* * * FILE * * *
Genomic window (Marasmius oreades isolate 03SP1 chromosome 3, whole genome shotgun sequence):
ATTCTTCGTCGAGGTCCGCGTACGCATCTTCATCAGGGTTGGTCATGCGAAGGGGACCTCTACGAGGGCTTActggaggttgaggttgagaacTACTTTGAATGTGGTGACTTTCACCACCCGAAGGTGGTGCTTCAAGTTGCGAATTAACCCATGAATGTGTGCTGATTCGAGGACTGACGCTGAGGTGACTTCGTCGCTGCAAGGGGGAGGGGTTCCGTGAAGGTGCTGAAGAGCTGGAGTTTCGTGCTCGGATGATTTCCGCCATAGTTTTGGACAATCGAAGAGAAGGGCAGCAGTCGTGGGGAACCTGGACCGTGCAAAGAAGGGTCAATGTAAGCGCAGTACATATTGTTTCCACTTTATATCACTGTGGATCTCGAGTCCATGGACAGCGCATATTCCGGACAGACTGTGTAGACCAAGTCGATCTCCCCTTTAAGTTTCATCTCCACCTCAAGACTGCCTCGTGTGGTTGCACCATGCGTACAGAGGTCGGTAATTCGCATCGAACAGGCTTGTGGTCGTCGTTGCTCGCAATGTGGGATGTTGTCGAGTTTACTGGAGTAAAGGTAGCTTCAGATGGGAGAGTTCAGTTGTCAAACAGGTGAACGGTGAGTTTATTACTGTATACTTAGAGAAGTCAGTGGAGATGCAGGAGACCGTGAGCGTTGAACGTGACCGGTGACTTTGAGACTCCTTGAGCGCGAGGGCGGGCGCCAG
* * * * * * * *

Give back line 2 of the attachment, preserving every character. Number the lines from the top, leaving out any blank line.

ATTCTTCGTCGAGGTCCGCGTACGCATCTTCATCAGGGTTGGTCATGCGAAGGGGACCTCTACGAGGGCTTActggaggttgaggttgagaacTACTTTGAATGTGGTGACTTTCACCACCCGAAGGTGGTGCTTCAAGTTGCGAATTAACCCATGAATGTGTGCTGATTCGAGGACTGACGCTGAGGTGACTTCGTCGCTGCAAGGGGGAGGGGTTCCGTGAAGGTGCTGAAGAGCTGGAGTTTCGTGCTCGGATGATTTCCGCCATAGTTTTGGACAATCGAAGAGAAGGGCAGCAGTCGTGGGGAACCTGGACCGTGCAAAGAAGGGTCAATGTAAGCGCAGTACATATTGTTTCCACTTTATATCACTGTGGATCTCGAGTCCATGGACAGCGCATATTCCGGACAGACTGTGTAGACCAAGTCGATCTCCCCTTTAAGTTTCATCTCCACCTCAAGACTGCCTCGTGTGGTTGCACCATGCGTACAGAGGTCGGTAATTCGCATCGAACAGGCTTGTGGTCGTCGTTGCTCGCAATGTGGGATGTTGTCGAGTTTACTGGAGTAAAGGTAGCTTCAGATGGGAGAGTTCAGTTGTCAAACAGGTGAACGGTGAGTTTATTACTGTATACTTAGAGAAGTCAGTGGAGATGCAGGAGACCGTGAGCGTTGAACGTGACCGGTGACTTTGAGACTCCTTGAGCGCGAGGGCGGGCGCCAG